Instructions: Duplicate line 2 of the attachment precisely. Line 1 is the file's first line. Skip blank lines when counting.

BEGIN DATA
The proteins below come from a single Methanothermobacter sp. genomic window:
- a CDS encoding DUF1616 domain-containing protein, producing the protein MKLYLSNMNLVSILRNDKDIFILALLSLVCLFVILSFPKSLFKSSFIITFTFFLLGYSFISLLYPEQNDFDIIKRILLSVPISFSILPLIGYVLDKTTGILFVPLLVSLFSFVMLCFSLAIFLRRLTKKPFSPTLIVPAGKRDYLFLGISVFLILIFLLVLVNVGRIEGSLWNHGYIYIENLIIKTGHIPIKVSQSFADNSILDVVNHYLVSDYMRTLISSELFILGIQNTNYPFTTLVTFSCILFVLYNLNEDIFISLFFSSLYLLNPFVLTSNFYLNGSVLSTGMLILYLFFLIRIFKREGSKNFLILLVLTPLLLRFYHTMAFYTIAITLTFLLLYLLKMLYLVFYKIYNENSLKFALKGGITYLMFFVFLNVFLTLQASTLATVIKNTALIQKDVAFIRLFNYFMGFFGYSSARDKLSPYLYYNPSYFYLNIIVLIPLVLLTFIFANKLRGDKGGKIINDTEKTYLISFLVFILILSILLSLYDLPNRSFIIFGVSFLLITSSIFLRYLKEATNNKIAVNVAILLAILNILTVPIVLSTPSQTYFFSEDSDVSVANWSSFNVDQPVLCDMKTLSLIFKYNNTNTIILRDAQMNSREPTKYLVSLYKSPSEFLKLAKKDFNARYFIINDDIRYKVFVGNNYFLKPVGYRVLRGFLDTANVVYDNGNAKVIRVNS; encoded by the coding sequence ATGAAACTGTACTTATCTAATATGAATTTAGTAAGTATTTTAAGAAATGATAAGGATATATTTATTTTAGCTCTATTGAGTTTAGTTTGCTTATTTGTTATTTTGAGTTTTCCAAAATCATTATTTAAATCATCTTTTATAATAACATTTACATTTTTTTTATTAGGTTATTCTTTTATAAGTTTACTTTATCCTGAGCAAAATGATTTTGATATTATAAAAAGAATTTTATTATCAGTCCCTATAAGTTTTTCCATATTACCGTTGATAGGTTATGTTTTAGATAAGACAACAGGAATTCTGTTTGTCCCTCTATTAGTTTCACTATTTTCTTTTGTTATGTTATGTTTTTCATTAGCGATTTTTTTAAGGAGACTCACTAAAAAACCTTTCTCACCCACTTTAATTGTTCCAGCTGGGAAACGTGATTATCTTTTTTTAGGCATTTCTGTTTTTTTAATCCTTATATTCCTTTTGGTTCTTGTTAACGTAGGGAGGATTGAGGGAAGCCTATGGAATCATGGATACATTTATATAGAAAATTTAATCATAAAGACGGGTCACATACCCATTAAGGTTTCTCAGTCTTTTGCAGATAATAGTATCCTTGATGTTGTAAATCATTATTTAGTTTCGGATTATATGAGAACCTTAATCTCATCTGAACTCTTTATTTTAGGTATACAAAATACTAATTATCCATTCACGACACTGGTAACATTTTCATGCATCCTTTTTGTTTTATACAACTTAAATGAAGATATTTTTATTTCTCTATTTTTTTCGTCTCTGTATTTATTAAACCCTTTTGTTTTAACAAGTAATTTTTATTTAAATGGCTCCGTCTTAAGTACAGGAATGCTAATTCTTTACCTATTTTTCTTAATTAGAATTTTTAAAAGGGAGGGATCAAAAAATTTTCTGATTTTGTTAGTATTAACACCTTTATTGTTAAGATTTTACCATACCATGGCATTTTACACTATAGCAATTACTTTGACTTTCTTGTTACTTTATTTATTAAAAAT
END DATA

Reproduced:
- a CDS encoding DUF1616 domain-containing protein, producing the protein MKLYLSNMNLVSILRNDKDIFILALLSLVCLFVILSFPKSLFKSSFIITFTFFLLGYSFISLLYPEQNDFDIIKRILLSVPISFSILPLIGYVLDKTTGILFVPLLVSLFSFVMLCFSLAIFLRRLTKKPFSPTLIVPAGKRDYLFLGISVFLILIFLLVLVNVGRIEGSLWNHGYIYIENLIIKTGHIPIKVSQSFADNSILDVVNHYLVSDYMRTLISSELFILGIQNTNYPFTTLVTFSCILFVLYNLNEDIFISLFFSSLYLLNPFVLTSNFYLNGSVLSTGMLILYLFFLIRIFKREGSKNFLILLVLTPLLLRFYHTMAFYTIAITLTFLLLYLLKMLYLVFYKIYNENSLKFALKGGITYLMFFVFLNVFLTLQASTLATVIKNTALIQKDVAFIRLFNYFMGFFGYSSARDKLSPYLYYNPSYFYLNIIVLIPLVLLTFIFANKLRGDKGGKIINDTEKTYLISFLVFILILSILLSLYDLPNRSFIIFGVSFLLITSSIFLRYLKEATNNKIAVNVAILLAILNILTVPIVLSTPSQTYFFSEDSDVSVANWSSFNVDQPVLCDMKTLSLIFKYNNTNTIILRDAQMNSREPTKYLVSLYKSPSEFLKLAKKDFNARYFIINDDIRYKVFVGNNYFLKPVGYRVLRGFLDTANVVYDNGNAKVIRVNS; encoded by the coding sequence ATGAAACTGTACTTATCTAATATGAATTTAGTAAGTATTTTAAGAAATGATAAGGATATATTTATTTTAGCTCTATTGAGTTTAGTTTGCTTATTTGTTATTTTGAGTTTTCCAAAATCATTATTTAAATCATCTTTTATAATAACATTTACATTTTTTTTATTAGGTTATTCTTTTATAAGTTTACTTTATCCTGAGCAAAATGATTTTGATATTATAAAAAGAATTTTATTATCAGTCCCTATAAGTTTTTCCATATTACCGTTGATAGGTTATGTTTTAGATAAGACAACAGGAATTCTGTTTGTCCCTCTATTAGTTTCACTATTTTCTTTTGTTATGTTATGTTTTTCATTAGCGATTTTTTTAAGGAGACTCACTAAAAAACCTTTCTCACCCACTTTAATTGTTCCAGCTGGGAAACGTGATTATCTTTTTTTAGGCATTTCTGTTTTTTTAATCCTTATATTCCTTTTGGTTCTTGTTAACGTAGGGAGGATTGAGGGAAGCCTATGGAATCATGGATACATTTATATAGAAAATTTAATCATAAAGACGGGTCACATACCCATTAAGGTTTCTCAGTCTTTTGCAGATAATAGTATCCTTGATGTTGTAAATCATTATTTAGTTTCGGATTATATGAGAACCTTAATCTCATCTGAACTCTTTATTTTAGGTATACAAAATACTAATTATCCATTCACGACACTGGTAACATTTTCATGCATCCTTTTTGTTTTATACAACTTAAATGAAGATATTTTTATTTCTCTATTTTTTTCGTCTCTGTATTTATTAAACCCTTTTGTTTTAACAAGTAATTTTTATTTAAATGGCTCCGTCTTAAGTACAGGAATGCTAATTCTTTACCTATTTTTCTTAATTAGAATTTTTAAAAGGGAGGGATCAAAAAATTTTCTGATTTTGTTAGTATTAACACCTTTATTGTTAAGATTTTACCATACCATGGCATTTTACACTATAGCAATTACTTTGACTTTCTTGTTACTTTATTTATTAAAAAT